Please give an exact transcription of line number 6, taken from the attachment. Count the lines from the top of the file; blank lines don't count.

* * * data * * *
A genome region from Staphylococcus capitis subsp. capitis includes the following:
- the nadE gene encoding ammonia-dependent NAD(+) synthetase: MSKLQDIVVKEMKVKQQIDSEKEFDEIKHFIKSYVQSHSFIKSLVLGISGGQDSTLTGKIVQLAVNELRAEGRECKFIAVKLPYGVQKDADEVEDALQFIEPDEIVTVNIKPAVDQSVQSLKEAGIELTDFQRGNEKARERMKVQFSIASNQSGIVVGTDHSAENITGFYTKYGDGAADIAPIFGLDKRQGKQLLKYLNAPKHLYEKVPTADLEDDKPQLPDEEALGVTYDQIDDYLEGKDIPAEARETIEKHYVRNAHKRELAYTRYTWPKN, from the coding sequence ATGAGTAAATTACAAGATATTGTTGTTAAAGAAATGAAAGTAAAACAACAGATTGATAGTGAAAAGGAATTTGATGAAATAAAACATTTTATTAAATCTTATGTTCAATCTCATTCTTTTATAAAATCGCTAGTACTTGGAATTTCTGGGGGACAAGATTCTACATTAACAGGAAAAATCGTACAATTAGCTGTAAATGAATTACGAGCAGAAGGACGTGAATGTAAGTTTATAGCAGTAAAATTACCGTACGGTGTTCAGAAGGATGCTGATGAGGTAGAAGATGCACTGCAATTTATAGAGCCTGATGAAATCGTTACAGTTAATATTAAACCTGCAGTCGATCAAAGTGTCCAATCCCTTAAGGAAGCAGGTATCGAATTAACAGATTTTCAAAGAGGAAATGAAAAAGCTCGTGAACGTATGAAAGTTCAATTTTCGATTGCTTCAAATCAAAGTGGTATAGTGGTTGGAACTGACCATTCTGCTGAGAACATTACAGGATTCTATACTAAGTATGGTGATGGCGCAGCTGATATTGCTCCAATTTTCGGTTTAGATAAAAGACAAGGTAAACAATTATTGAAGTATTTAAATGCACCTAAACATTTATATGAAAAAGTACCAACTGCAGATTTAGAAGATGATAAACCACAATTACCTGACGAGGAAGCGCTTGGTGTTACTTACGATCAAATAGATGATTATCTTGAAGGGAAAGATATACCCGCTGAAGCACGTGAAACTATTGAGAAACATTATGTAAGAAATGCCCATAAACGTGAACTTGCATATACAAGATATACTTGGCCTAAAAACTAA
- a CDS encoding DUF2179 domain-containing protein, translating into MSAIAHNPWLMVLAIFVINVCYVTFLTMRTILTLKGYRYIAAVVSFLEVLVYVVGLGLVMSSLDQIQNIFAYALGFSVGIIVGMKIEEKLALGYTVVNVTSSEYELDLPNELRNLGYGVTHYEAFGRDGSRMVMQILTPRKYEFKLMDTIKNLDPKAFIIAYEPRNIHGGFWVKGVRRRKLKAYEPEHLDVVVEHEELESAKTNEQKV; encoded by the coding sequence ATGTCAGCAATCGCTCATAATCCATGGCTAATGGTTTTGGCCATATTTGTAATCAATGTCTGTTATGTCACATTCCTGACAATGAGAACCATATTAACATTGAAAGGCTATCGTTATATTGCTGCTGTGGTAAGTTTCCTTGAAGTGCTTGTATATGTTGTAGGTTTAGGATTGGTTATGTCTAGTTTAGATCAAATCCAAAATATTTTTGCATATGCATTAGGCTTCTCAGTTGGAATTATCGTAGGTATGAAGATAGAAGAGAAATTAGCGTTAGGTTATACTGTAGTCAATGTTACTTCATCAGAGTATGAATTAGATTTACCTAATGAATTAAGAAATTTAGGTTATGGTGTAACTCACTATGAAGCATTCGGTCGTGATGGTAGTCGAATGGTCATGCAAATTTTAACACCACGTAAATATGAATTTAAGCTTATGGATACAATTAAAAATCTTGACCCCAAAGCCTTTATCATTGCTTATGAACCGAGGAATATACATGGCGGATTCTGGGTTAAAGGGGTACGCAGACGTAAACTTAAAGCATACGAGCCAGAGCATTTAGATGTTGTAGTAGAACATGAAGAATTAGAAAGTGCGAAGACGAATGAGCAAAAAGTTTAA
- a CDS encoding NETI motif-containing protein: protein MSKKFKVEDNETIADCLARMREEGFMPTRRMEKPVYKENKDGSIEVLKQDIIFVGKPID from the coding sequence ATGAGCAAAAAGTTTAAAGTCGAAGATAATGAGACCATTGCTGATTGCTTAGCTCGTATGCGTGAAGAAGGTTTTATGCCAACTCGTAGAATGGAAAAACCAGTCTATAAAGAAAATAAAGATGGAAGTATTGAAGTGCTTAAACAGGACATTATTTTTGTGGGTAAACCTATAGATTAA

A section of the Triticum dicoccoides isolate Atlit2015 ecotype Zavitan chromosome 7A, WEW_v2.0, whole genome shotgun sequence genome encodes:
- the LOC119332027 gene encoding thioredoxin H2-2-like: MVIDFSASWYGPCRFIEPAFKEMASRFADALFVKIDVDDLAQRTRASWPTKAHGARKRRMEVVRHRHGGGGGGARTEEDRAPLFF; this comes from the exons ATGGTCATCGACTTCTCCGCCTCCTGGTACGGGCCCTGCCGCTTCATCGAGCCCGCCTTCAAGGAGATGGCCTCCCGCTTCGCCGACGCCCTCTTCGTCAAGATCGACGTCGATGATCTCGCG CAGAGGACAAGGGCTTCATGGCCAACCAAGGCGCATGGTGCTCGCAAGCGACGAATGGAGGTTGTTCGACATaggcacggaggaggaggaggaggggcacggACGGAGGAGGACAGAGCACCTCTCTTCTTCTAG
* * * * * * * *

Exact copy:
- the LOC119332027 gene encoding thioredoxin H2-2-like: MVIDFSASWYGPCRFIEPAFKEMASRFADALFVKIDVDDLAQRTRASWPTKAHGARKRRMEVVRHRHGGGGGGARTEEDRAPLFF; this comes from the exons ATGGTCATCGACTTCTCCGCCTCCTGGTACGGGCCCTGCCGCTTCATCGAGCCCGCCTTCAAGGAGATGGCCTCCCGCTTCGCCGACGCCCTCTTCGTCAAGATCGACGTCGATGATCTCGCG CAGAGGACAAGGGCTTCATGGCCAACCAAGGCGCATGGTGCTCGCAAGCGACGAATGGAGGTTGTTCGACATaggcacggaggaggaggaggaggggcacggACGGAGGAGGACAGAGCACCTCTCTTCTTCTAG